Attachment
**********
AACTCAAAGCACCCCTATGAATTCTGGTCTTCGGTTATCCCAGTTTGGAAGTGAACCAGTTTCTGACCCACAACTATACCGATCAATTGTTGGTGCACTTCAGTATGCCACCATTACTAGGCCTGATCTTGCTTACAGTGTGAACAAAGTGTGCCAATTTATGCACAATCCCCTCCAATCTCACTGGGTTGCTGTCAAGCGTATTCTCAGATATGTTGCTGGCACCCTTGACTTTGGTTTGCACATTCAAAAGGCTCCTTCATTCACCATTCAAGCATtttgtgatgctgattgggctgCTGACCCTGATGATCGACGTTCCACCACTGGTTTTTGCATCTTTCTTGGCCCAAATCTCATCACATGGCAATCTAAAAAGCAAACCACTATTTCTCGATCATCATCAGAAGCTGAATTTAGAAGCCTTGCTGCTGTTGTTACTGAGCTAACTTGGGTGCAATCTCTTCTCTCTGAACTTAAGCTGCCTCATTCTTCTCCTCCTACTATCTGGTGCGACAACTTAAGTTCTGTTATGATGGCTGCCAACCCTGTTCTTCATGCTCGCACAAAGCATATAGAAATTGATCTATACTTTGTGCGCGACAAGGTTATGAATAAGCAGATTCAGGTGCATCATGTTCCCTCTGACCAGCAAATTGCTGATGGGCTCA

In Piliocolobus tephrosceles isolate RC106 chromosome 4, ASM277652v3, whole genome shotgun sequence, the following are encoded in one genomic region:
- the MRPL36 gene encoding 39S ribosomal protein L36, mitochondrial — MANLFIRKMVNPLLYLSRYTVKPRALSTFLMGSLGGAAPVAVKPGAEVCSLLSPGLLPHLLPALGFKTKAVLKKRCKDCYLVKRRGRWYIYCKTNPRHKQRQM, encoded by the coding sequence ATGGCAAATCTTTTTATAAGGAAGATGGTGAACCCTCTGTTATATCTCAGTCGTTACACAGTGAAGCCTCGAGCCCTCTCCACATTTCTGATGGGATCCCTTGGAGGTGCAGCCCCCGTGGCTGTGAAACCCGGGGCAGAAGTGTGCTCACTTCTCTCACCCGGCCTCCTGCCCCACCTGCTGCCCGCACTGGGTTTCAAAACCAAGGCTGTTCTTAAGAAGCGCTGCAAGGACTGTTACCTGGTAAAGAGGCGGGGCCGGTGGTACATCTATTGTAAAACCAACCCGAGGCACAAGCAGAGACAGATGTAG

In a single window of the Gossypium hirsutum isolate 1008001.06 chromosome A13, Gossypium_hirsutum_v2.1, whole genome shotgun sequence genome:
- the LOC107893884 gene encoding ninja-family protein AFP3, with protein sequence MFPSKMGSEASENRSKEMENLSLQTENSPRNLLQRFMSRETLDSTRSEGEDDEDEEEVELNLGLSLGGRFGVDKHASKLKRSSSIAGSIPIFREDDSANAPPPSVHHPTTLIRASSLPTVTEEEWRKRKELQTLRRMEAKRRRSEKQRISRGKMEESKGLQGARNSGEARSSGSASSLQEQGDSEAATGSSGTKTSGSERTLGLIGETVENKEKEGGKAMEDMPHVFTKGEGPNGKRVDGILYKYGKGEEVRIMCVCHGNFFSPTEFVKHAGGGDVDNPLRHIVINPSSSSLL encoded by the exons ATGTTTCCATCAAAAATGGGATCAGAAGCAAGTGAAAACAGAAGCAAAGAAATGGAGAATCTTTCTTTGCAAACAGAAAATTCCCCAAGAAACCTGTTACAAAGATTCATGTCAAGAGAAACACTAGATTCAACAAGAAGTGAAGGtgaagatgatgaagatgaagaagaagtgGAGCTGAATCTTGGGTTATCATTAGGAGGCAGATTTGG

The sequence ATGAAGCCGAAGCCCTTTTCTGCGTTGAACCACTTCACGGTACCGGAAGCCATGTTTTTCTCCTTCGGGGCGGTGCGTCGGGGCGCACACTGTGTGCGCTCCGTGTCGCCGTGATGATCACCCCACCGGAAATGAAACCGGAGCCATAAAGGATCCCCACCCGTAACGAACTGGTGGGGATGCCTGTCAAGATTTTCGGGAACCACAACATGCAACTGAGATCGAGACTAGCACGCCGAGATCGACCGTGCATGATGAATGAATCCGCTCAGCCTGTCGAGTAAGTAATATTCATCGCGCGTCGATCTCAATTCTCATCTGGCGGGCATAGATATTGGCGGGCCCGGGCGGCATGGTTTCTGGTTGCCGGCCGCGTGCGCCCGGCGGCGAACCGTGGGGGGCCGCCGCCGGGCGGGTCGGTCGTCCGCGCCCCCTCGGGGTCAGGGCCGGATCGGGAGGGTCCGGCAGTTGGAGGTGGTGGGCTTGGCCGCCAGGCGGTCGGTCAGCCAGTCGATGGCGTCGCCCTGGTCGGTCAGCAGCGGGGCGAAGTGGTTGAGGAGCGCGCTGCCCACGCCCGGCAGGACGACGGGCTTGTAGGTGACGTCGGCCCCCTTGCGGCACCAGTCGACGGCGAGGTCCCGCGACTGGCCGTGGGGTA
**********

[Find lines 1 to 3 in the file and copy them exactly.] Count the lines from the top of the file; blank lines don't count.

AACTCAAAGCACCCCTATGAATTCTGGTCTTCGGTTATCCCAGTTTGGAAGTGAACCAGTTTCTGACCCACAACTATACCGATCAATTGTTGGTGCACTTCAGTATGCCACCATTACTAGGCCTGATCTTGCTTACAGTGTGAACAAAGTGTGCCAATTTATGCACAATCCCCTCCAATCTCACTGGGTTGCTGTCAAGCGTATTCTCAGATATGTTGCTGGCACCCTTGACTTTGGTTTGCACATTCAAAAGGCTCCTTCATTCACCATTCAAGCATtttgtgatgctgattgggctgCTGACCCTGATGATCGACGTTCCACCACTGGTTTTTGCATCTTTCTTGGCCCAAATCTCATCACATGGCAATCTAAAAAGCAAACCACTATTTCTCGATCATCATCAGAAGCTGAATTTAGAAGCCTTGCTGCTGTTGTTACTGAGCTAACTTGGGTGCAATCTCTTCTCTCTGAACTTAAGCTGCCTCATTCTTCTCCTCCTACTATCTGGTGCGACAACTTAAGTTCTGTTATGATGGCTGCCAACCCTGTTCTTCATGCTCGCACAAAGCATATAGAAATTGATCTATACTTTGTGCGCGACAAGGTTATGAATAAGCAGATTCAGGTGCATCATGTTCCCTCTGACCAGCAAATTGCTGATGGGCTCA

In Piliocolobus tephrosceles isolate RC106 chromosome 4, ASM277652v3, whole genome shotgun sequence, the following are encoded in one genomic region:
- the MRPL36 gene encoding 39S ribosomal protein L36, mitochondrial — MANLFIRKMVNPLLYLSRYTVKPRALSTFLMGSLGGAAPVAVKPGAEVCSLLSPGLLPHLLPALGFKTKAVLKKRCKDCYLVKRRGRWYIYCKTNPRHKQRQM, encoded by the coding sequence ATGGCAAATCTTTTTATAAGGAAGATGGTGAACCCTCTGTTATATCTCAGTCGTTACACAGTGAAGCCTCGAGCCCTCTCCACATTTCTGATGGGATCCCTTGGAGGTGCAGCCCCCGTGGCTGTGAAACCCGGGGCAGAAGTGTGCTCACTTCTCTCACCCGGCCTCCTGCCCCACCTGCTGCCCGCACTGGGTTTCAAAACCAAGGCTGTTCTTAAGAAGCGCTGCAAGGACTGTTACCTGGTAAAGAGGCGGGGCCGGTGGTACATCTATTGTAAAACCAACCCGAGGCACAAGCAGAGACAGATGTAG